Posts Tagged ‘Ego’

Life?

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Asher Brown Durand (American, 1796-1886)
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“Life is a series of natural and spontaneous changes.
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Don’t resist them; that only creates sorrow.
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Let reality be reality.
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Let things flow naturally forward in whatever way they like.
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Lao Tzu
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Believing and accepting

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Jacob Van Ruysdael (or Jacob van Ruisdael, Dutch, ca.1628-1682)
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“Because one believes in oneself, one doesn’t try to convince others.
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Because one is content with oneself, one doesn’t need others’ approval.
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Because one accepts oneself, the whole world accepts him or her.”
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Lao Tzu
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Never say or entertain a negative thought about yourself!!!!

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Deer Sight: Photograph by Moricz Csaba, National Geographic Your Shot
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The left brain is extremely literal, say anything negative and it will dig up supporting evidence from memory, reinforcing the unworthiness.
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60,000 thought invade our consciousness daily, grasp the negative ones and suffer.
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How do we navigate this space?
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First let go of thought, focus on the breath, be in the present moment.
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Next, add daily affirmations, I strive with all my energy to accept myself, entirely, all my flaws and perfection at this present moment.
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Know the “Ego” is an imaginary figure we create for identity, not the captain our vessel.
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Stop believing there is something in the future we can accomplish or gain that will bring happiness.
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Everything we need to be complete, satisfied and happy exists right now, right here.
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Disappointment and loss await those who chase approval, superiority, possessions or status.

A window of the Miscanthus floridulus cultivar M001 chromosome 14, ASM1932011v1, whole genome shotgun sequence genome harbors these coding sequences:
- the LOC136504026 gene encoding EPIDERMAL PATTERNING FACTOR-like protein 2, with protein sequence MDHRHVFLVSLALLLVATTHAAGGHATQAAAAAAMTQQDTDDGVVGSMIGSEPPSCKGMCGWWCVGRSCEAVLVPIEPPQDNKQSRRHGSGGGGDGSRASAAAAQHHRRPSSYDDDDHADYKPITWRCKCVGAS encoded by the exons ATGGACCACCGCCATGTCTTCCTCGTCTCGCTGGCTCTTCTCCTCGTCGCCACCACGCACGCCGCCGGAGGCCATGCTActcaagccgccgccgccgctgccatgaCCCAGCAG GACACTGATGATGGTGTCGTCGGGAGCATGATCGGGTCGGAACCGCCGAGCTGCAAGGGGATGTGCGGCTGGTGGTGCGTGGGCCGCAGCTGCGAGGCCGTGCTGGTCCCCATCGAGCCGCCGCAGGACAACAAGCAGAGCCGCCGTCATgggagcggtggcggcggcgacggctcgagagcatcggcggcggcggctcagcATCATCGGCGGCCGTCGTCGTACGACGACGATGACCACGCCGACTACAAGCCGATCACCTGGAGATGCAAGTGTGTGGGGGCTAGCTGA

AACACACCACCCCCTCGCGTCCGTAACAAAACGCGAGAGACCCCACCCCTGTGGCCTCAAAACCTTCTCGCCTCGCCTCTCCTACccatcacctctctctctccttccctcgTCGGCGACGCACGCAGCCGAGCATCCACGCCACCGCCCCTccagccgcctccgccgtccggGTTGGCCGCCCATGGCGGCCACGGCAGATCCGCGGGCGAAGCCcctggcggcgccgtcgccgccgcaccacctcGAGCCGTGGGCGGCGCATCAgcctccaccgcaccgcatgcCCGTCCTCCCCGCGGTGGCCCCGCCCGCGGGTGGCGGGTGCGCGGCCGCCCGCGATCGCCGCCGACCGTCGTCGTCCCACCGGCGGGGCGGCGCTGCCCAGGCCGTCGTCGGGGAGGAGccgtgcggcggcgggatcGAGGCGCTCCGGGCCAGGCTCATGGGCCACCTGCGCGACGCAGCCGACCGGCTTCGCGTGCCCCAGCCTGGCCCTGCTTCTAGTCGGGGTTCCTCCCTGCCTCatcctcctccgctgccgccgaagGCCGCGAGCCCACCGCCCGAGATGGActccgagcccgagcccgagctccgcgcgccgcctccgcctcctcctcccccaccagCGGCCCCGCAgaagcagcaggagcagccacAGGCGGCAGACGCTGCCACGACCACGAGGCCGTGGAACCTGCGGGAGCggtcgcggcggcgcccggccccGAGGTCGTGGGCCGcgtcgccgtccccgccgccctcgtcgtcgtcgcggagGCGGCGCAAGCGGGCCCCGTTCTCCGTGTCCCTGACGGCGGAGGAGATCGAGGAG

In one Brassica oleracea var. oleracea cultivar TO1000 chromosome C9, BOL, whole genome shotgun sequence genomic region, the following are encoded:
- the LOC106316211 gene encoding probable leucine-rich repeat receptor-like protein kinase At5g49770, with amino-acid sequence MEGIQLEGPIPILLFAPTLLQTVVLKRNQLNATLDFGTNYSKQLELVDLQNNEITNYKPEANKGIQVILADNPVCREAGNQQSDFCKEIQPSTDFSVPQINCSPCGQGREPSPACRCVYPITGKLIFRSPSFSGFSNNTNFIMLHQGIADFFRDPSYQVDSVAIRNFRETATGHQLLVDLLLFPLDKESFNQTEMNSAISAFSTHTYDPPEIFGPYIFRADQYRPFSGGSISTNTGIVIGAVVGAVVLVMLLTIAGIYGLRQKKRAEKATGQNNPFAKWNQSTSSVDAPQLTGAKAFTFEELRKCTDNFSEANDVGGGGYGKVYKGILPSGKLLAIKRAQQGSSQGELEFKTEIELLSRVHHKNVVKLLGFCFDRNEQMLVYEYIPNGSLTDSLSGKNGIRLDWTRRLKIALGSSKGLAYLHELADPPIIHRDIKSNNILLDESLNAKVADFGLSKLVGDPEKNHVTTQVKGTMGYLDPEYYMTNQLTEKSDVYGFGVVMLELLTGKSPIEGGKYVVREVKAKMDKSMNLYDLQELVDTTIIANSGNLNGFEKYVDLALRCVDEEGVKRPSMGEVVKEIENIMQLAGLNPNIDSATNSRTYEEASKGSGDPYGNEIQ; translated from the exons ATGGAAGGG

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Try loving kindness instead, giving altruistically without regard for reward, to find happiness.
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The Ego versus Mindfulness!

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Dry Run: Photograph by Aya Okawa, National Geographic Your Shot
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The ego grasps identity, needs approval, achievement, a sense of superiority.
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Mindfulness is about letting go, bringing perspective to desires.
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The ego is rigid and narrow, mindful flexible and expansive.
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The ego is created, mindful just is.
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The ego feels isolated, better or worse not equal, the mindful totally connected to one another and things.
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The ego always needs, the mindful, fulfilled with life exactly like it is.
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The ego judges, the mindful accepts.
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The ego avoids, the mindful stays even when vulnerable.
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The ego has goals, the mindful a journey.
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The ego restricts growth, the mindful unlimited opportunity.
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The ego feels unworthy, the mindful complete.
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The ego races, the mindful enjoys, slows.
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The ego affiliates with anger, hate, resentment, the mindful has perspective and balance when expressing emotions.
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The ego is lonely, the mindful at peace.
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The ego is sad, the mindful happy.
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The relationship between “I” and Happiness!